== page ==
You’ll notice that I said these technologies, which brings me to the third issue we need to pay attention to: There is no technological silver bullet solution to climate change. 

This problem is just too big for any single solution.  At a workshop we sponsored with the National Commission on Energy Policy last month on the 10-50 solution, we convened a group of experts and business leaders to look specifically at five technologies that are sure to play a prominent role in reducing the carbon intensity of our economy.  These are: energy efficiency technologies; hydrogen; carbon sequestration/coal gasification; advanced nuclear technologies; and renewables.  These five technologies are obviously very important, but I want to be clear today, as I was during our March workshop, that any future portfolio of low-carbon fuels and energy technologies will surely be broader than them.  For example, important fuels and groups of technologies—from coalbed methane to biofuels, ocean wave power, geothermal energy, nanotechnology, and biotechnology—may all have important roles to play in a future low-carbon energy mix.

So we have all of these technologies, and the fact remains that not one of them is likely to be deployed in the marketplace on the scale and in the time frame needed to address climate change without an explicit and unprecedented set of policies from government.  Our shared challenge will be to develop policies that are broad enough and neutral enough to provide incentives for a high level of innovation across the relevant energy, materials, and information technology industries.  At the same time, we need these policies to be targeted and specific enough to give promising technologies a start down the road toward significant deployment--and to do so without dampening the competitive ingenuity that is a driver of the most innovative economy in the world: ours. 

This brings me to the fourth and final issue we need to be thinking about as we try to respond in a decisive and effective way to the challenge of climate change.  Just as there is no technology silver bullet, there is no policy silver bullet for transitioning to a low-carbon future.  According to some people, all we need is a strong technology R&D policy; in other words, forget about adopting a mitigation policy.  Still others say a mitigation policy is all we need – and that even a small price signal will do the trick now and forever, amen. 

At the Pew Center, we think we need both a strong R&D and a strong mitigation policy, as well as some policies that we may not even know about yet.

The Pew Center has always been a strong advocate of an economy-wide cap-and-trade policy—in other words, a policy that sets targets for greenhouse gas emissions and allows companies the flexibility to trade emission credits in order to achieve their targets.  We still believe that a cap-and-trade system is an essential step in the “10-50” strategy.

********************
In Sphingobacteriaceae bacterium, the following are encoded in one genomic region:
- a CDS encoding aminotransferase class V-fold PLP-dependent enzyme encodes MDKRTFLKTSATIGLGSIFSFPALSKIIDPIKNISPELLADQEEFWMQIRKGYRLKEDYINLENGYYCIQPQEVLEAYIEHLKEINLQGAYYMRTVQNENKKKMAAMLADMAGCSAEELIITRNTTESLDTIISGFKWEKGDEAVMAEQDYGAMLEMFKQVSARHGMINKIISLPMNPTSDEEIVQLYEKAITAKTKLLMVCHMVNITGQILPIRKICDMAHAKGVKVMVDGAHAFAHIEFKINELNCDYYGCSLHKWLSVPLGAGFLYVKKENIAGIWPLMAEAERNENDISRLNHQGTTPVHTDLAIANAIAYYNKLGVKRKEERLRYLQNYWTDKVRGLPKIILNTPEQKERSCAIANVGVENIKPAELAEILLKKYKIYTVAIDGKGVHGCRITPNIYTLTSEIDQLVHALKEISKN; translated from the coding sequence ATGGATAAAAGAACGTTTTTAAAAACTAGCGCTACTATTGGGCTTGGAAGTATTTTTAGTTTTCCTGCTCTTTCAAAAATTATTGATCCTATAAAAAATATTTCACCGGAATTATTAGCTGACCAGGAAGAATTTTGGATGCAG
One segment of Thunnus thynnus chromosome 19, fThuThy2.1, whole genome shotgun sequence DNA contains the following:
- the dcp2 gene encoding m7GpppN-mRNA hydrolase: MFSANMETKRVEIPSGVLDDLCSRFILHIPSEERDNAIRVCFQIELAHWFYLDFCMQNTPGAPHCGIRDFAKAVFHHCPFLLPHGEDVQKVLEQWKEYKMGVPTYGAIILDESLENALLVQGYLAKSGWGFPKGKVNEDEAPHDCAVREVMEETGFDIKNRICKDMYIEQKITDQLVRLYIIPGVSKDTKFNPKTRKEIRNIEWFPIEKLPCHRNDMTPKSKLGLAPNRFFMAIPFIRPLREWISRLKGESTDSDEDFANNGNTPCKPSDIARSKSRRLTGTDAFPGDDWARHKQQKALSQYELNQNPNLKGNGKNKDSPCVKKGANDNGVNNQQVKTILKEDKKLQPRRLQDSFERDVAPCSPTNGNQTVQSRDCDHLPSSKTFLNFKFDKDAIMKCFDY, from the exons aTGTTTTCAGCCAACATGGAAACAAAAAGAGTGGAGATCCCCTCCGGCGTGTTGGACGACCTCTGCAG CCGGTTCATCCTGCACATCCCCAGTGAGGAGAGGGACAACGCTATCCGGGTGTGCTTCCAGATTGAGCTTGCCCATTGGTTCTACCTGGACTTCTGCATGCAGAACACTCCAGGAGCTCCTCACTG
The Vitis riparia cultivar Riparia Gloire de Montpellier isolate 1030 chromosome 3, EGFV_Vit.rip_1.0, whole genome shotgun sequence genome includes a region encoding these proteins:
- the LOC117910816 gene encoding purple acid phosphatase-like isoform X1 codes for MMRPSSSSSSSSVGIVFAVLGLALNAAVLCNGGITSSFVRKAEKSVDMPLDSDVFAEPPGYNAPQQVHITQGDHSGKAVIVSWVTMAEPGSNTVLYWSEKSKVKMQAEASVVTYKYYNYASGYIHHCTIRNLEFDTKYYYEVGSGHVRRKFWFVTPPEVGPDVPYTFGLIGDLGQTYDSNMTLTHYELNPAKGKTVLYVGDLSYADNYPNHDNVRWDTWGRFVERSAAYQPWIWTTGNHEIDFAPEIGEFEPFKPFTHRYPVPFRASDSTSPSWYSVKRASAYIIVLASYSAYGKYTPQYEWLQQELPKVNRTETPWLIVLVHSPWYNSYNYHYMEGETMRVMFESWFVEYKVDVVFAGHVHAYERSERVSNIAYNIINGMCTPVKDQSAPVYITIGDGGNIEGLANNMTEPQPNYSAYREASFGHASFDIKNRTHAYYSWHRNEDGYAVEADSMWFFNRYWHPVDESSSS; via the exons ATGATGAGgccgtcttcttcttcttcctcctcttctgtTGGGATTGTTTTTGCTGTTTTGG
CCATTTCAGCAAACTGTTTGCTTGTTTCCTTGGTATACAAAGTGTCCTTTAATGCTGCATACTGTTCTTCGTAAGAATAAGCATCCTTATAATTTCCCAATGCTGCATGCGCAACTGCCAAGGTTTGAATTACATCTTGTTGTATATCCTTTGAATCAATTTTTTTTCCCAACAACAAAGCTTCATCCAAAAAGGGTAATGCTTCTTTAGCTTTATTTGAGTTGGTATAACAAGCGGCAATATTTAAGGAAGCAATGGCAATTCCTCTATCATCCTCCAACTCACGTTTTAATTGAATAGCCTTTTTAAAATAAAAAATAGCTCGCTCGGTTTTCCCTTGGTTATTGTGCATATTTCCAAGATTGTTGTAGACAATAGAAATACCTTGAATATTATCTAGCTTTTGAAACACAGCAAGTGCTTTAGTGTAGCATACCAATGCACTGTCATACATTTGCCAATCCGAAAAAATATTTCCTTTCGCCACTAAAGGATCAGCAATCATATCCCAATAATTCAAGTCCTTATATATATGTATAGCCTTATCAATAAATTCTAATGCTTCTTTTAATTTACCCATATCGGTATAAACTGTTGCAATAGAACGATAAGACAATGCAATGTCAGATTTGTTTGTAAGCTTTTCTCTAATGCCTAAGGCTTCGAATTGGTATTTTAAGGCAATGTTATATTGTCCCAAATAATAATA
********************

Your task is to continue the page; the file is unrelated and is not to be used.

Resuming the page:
But we also believe that cap-and-trade by itself will not bring about the technological revolution that is necessary.  An aggressive RD&D program, government standards and codes, public infrastructure investments, public/private partnerships and government procurement all probably have some role to play.   What we need to do is refine what this portfolio of options should look like, and what the timing of each of the components should be.

So those are the four things we need to be thinking about: how to develop climate-friendly technologies; how to market them; how to ensure that we are looking broadly at the many technologies that can help while paying close attention to the most promising technologies; and how to arrive at a broad set of policies that will put this country on a track to real reductions in emissions.

In closing, let me say that it is clear from all of the work that the Pew Center is doing on this issue that we need vision.  We need spunk.  We need people like those of you at this conference to help us move the discussion of climate change away from the divisive debate over environmental vs. economic tradeoffs.  Instead, we need to focus on the concrete steps we can take—both in this decade and in the decades to come—to get a handle on this enormous problem.  Each of us has a role we can play:

· If you are a manufacturer, do you have a goal and a plan for reducing your emissions and energy use and, ultimately, adopting low-carbon sources of energy?

· If you are a real estate developer or architect, what are you doing to develop the prototype homes and office buildings of 2015 or 2025—structures that achieve new levels of energy efficiency and embrace climate-friendly technologies?

· If you are an engineer, to what extent are you engineering new processes and products that will deliver significant energy savings in the decades to come?  Are you engineering the systems that will help us deliver on the promise of new low-carbon energy technologies?

· And, last but not least, if you are a government official, what policies can you put forward that will help your community or your state couple a long-term vision with short-term action to address this issue?